Relationally-Based Community Development [Economics of Church and Seminary #3]

Shake_hands

We’re delighted to have a guest post today (the third in a series of three) by Justin Barringer, who was featured in David Wheeler’s article in The Atlantic about the effects of seminary debt.  *** You can find the previous posts in this series here… ***Relationally-Based Community Development and Social Enterprise Justin BarringerA while back I sat down with several of my homeless and formerly homeless neighbors to talk about our community. We talked about many things, about who was providing helpful goods and services, which churches were welcoming, the strengths of our neighb … [Read more...]

A Community of Simple Living [Economics of Church and Seminary #2]

RecreationMonksCellMuseumSGJalpan

 We’re delighted to have a guest post today (the second in a series of three) by Justin Barringer, who was featured in David Wheeler’s article in The Atlantic about the effects of seminary debt.  *** You can find the previous posts in this series here… ***  As the church has been caught up in this nightmare, we have, perhaps oddly, insisted that clergy are somehow supposed to be uniquely able and expected to avoid the snares of upward mobility. As folks were suggesting in the comments on the Atlantic article, clergy are not supposed to be in it for the money. In fact, it was … [Read more...]

On Making Tents [Economics of Church and Seminary #1]

Photo Credit: David Wheeler. Used with permission

We're delighted to have a guest post today (the first in a series of three) by Justin Barringer, who was featured in David Wheeler's article in The Atlantic about the effects of seminary debt. *** You can find this series's introductory post by Chris Smith here... ***  On Making Tents – My story Justin Barringer They say “Don’t read the comments.” In fact, my wife especially warned me not to read the comments after the article featuring me in The Atlantic was published. She was right. But, the rebel I am decided to read them anyway. Generally the comments broke down into four ty … [Read more...]

Reimagining the Economics of Church and Seminary

Church-Image-BW

Several weeks ago, The Atlantic ran a much-discussed article on the high cost of seminary, amidst the struggling economy of churches.  The article reminded us of a question that John and I have been getting often as we are out on the road talking about Slow Church:How can our church afford to be guided by a Slow, "Small is beautiful" philosophy when the economic pressure -- either from denominations or from the personal load of debt that our pastors bear -- is driving us to take the tempting shortcuts of "fast church"?Let me begin by saying that we don't have any easy solutions to … [Read more...]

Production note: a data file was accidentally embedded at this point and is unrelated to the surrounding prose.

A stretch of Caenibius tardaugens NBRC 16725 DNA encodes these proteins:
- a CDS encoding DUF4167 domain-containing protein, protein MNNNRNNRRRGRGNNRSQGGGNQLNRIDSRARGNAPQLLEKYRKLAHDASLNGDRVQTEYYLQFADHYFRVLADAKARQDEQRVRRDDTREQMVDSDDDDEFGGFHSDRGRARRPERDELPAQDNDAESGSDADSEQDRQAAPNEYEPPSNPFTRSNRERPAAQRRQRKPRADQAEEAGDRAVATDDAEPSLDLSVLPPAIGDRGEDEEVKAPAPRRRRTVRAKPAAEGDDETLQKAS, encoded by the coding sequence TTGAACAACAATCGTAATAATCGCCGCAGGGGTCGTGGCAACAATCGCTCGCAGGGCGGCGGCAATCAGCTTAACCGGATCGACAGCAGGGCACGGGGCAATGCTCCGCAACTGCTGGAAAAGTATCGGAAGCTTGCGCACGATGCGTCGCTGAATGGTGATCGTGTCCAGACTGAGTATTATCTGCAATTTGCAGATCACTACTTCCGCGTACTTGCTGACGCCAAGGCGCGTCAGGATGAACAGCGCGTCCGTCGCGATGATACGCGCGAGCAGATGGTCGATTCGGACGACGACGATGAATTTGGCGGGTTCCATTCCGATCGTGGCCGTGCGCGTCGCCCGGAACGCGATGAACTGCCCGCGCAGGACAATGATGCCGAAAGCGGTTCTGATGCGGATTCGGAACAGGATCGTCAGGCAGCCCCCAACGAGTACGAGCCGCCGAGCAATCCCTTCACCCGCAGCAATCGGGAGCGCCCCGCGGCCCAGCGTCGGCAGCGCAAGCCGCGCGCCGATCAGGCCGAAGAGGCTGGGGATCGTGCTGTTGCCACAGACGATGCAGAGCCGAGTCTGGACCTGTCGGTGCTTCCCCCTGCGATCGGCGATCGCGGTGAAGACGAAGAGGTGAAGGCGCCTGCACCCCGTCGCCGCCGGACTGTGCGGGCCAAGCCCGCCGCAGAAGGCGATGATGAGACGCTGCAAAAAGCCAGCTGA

Imagining Flourishing Communities.

Oxford Place_Page_1

Here at Englewood Christian Church, we are in the process of discussing details of a proposal for a Senior Housing Development in our neighborhood.  There is a basic vision for the project, and an architect has sketched initial plans: As the first phase of development on the former Crown Laundry site, the Oxford Street Senior Apartments will feature 30-senior units to be housed in a three story building with a modern architectural style. Masonry and cement board construction with flat roofs lend to the classic style desired for the site. The latest in green building techniques will be … [Read more...]

Churches Living in God’s Abundance

OnFaith

Last week, I wrote an article for OnFaith about God's abundant economy and how we live into that as churches.If this article captures your imagination, you can read the full chapter on Abundance from the Slow Church book online as part of the free Slow Church sampler.  (Download/read now)How Churches Are Finding Abundance in Hard Economic TimesFacing declining tithes and offerings, some churches are discovering the power of their theological imagination.by C. Christopher SmithRecent years have been hard economically for churches, especially small ones. Many churches … [Read more...]

Cultivating Economic Peace in an Age of Instability

CommonWealth

I turned on the radio this morning, and the airwaves were full of speculation about whether the U.S. economy would default, and if so, when... In sharp contrast, I am pleased to share this stunningly poignant piece that my friend Jim Aldrich recently wrote about how we have tried to cultivate a different sort of economy as a church community at Englewood Christian Church. The convictions that Jim expresses here lie at the heart of what we describe as the Slow Church economy.Twenty or so years ago we (at Englewood Christian Church) began a prolonged conversation; one that continues at … [Read more...]


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